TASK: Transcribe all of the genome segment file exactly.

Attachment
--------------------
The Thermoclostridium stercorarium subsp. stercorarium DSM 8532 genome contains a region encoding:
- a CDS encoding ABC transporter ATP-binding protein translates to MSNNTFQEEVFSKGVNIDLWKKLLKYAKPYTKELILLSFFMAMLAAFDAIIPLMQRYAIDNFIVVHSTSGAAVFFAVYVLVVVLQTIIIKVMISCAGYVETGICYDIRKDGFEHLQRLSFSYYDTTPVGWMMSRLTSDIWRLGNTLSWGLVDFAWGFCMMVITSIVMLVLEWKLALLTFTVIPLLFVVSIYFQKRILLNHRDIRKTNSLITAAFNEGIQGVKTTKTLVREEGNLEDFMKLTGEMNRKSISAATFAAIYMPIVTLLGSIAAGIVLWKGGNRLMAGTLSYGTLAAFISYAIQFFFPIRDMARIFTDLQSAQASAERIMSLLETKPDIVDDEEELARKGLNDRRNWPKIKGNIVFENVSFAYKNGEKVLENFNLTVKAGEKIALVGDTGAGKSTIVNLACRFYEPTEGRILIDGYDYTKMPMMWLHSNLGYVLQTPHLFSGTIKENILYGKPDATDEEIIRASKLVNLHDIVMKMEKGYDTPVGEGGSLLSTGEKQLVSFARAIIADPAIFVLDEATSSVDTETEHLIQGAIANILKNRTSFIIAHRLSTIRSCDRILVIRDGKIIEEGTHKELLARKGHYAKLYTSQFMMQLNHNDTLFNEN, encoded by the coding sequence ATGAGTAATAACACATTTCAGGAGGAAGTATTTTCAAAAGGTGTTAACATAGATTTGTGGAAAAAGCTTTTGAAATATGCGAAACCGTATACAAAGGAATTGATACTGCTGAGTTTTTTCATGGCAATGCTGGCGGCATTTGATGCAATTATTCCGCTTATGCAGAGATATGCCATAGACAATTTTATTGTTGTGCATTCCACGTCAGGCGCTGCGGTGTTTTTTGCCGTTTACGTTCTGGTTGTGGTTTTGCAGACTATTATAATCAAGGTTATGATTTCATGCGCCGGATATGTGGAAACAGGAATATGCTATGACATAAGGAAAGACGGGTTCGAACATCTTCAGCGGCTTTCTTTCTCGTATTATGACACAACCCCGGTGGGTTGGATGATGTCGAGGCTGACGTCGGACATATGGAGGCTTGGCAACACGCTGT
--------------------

The Thermoclostridium stercorarium subsp. stercorarium DSM 8532 genome contains a region encoding:
- a CDS encoding ABC transporter ATP-binding protein translates to MSNNTFQEEVFSKGVNIDLWKKLLKYAKPYTKELILLSFFMAMLAAFDAIIPLMQRYAIDNFIVVHSTSGAAVFFAVYVLVVVLQTIIIKVMISCAGYVETGICYDIRKDGFEHLQRLSFSYYDTTPVGWMMSRLTSDIWRLGNTLSWGLVDFAWGFCMMVITSIVMLVLEWKLALLTFTVIPLLFVVSIYFQKRILLNHRDIRKTNSLITAAFNEGIQGVKTTKTLVREEGNLEDFMKLTGEMNRKSISAATFAAIYMPIVTLLGSIAAGIVLWKGGNRLMAGTLSYGTLAAFISYAIQFFFPIRDMARIFTDLQSAQASAERIMSLLETKPDIVDDEEELARKGLNDRRNWPKIKGNIVFENVSFAYKNGEKVLENFNLTVKAGEKIALVGDTGAGKSTIVNLACRFYEPTEGRILIDGYDYTKMPMMWLHSNLGYVLQTPHLFSGTIKENILYGKPDATDEEIIRASKLVNLHDIVMKMEKGYDTPVGEGGSLLSTGEKQLVSFARAIIADPAIFVLDEATSSVDTETEHLIQGAIANILKNRTSFIIAHRLSTIRSCDRILVIRDGKIIEEGTHKELLARKGHYAKLYTSQFMMQLNHNDTLFNEN, encoded by the coding sequence ATGAGTAATAACACATTTCAGGAGGAAGTATTTTCAAAAGGTGTTAACATAGATTTGTGGAAAAAGCTTTTGAAATATGCGAAACCGTATACAAAGGAATTGATACTGCTGAGTTTTTTCATGGCAATGCTGGCGGCATTTGATGCAATTATTCCGCTTATGCAGAGATATGCCATAGACAATTTTATTGTTGTGCATTCCACGTCAGGCGCTGCGGTGTTTTTTGCCGTTTACGTTCTGGTTGTGGTTTTGCAGACTATTATAATCAAGGTTATGATTTCATGCGCCGGATATGTGGAAACAGGAATATGCTATGACATAAGGAAAGACGGGTTCGAACATCTTCAGCGGCTTTCTTTCTCGTATTATGACACAACCCCGGTGGGTTGGATGATGTCGAGGCTGACGTCGGACATATGGAGGCTTGGCAACACGCTGT